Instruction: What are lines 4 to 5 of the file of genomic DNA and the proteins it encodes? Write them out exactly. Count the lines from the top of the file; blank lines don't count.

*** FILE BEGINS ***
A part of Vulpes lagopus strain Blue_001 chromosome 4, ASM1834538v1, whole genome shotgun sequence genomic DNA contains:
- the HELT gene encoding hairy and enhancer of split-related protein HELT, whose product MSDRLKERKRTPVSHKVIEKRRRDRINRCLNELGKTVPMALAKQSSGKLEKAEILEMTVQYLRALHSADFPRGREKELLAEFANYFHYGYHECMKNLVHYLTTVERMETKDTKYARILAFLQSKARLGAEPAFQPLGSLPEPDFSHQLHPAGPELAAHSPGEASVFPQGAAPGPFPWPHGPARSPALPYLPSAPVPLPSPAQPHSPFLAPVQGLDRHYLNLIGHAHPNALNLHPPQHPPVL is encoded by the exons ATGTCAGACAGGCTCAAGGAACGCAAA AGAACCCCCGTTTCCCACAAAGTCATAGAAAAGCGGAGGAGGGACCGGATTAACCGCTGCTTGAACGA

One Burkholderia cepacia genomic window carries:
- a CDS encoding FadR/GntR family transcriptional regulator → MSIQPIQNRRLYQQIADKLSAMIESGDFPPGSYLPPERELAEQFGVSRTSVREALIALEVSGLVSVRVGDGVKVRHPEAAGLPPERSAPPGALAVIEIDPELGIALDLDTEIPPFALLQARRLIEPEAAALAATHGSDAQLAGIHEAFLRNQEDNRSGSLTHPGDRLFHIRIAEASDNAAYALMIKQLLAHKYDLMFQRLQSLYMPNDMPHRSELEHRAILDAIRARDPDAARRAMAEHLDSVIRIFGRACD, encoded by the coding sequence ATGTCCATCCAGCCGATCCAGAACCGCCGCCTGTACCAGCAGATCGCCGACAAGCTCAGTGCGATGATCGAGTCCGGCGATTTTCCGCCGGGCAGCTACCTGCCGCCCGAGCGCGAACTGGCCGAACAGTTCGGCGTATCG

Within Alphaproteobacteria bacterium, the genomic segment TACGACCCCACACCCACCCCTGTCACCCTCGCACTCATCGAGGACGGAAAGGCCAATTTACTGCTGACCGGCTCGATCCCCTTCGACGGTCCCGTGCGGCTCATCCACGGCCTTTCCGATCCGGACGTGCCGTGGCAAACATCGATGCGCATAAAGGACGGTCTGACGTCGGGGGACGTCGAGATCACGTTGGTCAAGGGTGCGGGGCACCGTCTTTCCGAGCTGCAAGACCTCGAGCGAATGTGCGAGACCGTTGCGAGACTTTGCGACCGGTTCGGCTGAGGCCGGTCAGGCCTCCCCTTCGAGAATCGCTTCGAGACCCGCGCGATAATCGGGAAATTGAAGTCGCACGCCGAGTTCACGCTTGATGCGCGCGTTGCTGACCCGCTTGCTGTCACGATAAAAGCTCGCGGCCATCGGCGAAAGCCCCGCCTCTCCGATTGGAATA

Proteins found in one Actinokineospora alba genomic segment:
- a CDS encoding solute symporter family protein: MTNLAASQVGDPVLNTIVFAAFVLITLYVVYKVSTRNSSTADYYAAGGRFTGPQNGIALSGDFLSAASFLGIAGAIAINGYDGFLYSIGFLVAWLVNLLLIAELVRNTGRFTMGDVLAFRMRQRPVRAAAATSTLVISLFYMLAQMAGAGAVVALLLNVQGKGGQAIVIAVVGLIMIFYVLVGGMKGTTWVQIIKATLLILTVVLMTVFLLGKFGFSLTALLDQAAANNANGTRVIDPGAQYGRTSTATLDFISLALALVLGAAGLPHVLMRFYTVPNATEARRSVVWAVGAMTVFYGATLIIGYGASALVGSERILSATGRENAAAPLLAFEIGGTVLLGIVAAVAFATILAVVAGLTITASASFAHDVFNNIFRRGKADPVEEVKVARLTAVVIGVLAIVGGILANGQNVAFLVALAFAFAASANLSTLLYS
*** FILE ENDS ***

- a CDS encoding FadR/GntR family transcriptional regulator → MSIQPIQNRRLYQQIADKLSAMIESGDFPPGSYLPPERELAEQFGVSRTSVREALIALEVSGLVSVRVGDGVKVRHPEAAGLPPERSAPPGALAVIEIDPELGIALDLDTEIPPFALLQARRLIEPEAAALAATHGSDAQLAGIHEAFLRNQEDNRSGSLTHPGDRLFHIRIAEASDNAAYALMIKQLLAHKYDLMFQRLQSLYMPNDMPHRSELEHRAILDAIRARDPDAARRAMAEHLDSVIRIFGRACD, encoded by the coding sequence ATGTCCATCCAGCCGATCCAGAACCGCCGCCTGTACCAGCAGATCGCCGACAAGCTCAGTGCGATGATCGAGTCCGGCGATTTTCCGCCGGGCAGCTACCTGCCGCCCGAGCGCGAACTGGCCGAACAGTTCGGCGTATCG

Within Alphaproteobacteria bacterium, the genomic segment TACGACCCCACACCCACCCCTGTCACCCTCGCACTCATCGAGGACGGAAAGGCCAATTTACTGCTGACCGGCTCGATCCCCTTCGACGGTCCCGTGCGGCTCATCCACGGCCTTTCCGATCCGGACGTGCCGTGGCAAACATCGATGCGCATAAAGGACGGTCTGACGTCGGGGGACGTCGAGATCACGTTGGTCAAGGGTGCGGGGCACCGTCTTTCCGAGCTGCAAGACCTCGAGCGAATGTGCGAGACCGTTGCGAGACTTTGCGACCGGTTCGGCTGAGGCCGGTCAGGCCTCCCCTTCGAGAATCGCTTCGAGACCCGCGCGATAATCGGGAAATTGAAGTCGCACGCCGAGTTCACGCTTGATGCGCGCGTTGCTGACCCGCTTGCTGTCACGATAAAAGCTCGCGGCCATCGGCGAAAGCCCCGCCTCTCCGATTGGAATA